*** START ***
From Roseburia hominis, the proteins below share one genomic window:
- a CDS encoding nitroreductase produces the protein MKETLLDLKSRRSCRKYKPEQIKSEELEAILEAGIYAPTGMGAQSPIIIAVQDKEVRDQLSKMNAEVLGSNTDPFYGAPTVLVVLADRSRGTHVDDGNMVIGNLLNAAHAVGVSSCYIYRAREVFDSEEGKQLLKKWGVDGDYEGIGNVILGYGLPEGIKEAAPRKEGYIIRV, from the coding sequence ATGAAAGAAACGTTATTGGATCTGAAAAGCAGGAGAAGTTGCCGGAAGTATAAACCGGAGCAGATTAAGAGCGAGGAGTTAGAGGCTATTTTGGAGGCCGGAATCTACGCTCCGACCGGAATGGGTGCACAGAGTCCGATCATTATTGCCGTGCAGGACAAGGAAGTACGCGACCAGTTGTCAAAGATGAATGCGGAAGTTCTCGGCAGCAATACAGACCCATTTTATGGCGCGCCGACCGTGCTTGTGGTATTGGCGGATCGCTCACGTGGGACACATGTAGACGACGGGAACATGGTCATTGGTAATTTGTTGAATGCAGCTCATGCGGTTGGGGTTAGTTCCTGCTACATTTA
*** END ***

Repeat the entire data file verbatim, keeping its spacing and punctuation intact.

From Roseburia hominis, the proteins below share one genomic window:
- a CDS encoding nitroreductase produces the protein MKETLLDLKSRRSCRKYKPEQIKSEELEAILEAGIYAPTGMGAQSPIIIAVQDKEVRDQLSKMNAEVLGSNTDPFYGAPTVLVVLADRSRGTHVDDGNMVIGNLLNAAHAVGVSSCYIYRAREVFDSEEGKQLLKKWGVDGDYEGIGNVILGYGLPEGIKEAAPRKEGYIIRV, from the coding sequence ATGAAAGAAACGTTATTGGATCTGAAAAGCAGGAGAAGTTGCCGGAAGTATAAACCGGAGCAGATTAAGAGCGAGGAGTTAGAGGCTATTTTGGAGGCCGGAATCTACGCTCCGACCGGAATGGGTGCACAGAGTCCGATCATTATTGCCGTGCAGGACAAGGAAGTACGCGACCAGTTGTCAAAGATGAATGCGGAAGTTCTCGGCAGCAATACAGACCCATTTTATGGCGCGCCGACCGTGCTTGTGGTATTGGCGGATCGCTCACGTGGGACACATGTAGACGACGGGAACATGGTCATTGGTAATTTGTTGAATGCAGCTCATGCGGTTGGGGTTAGTTCCTGCTACATTTA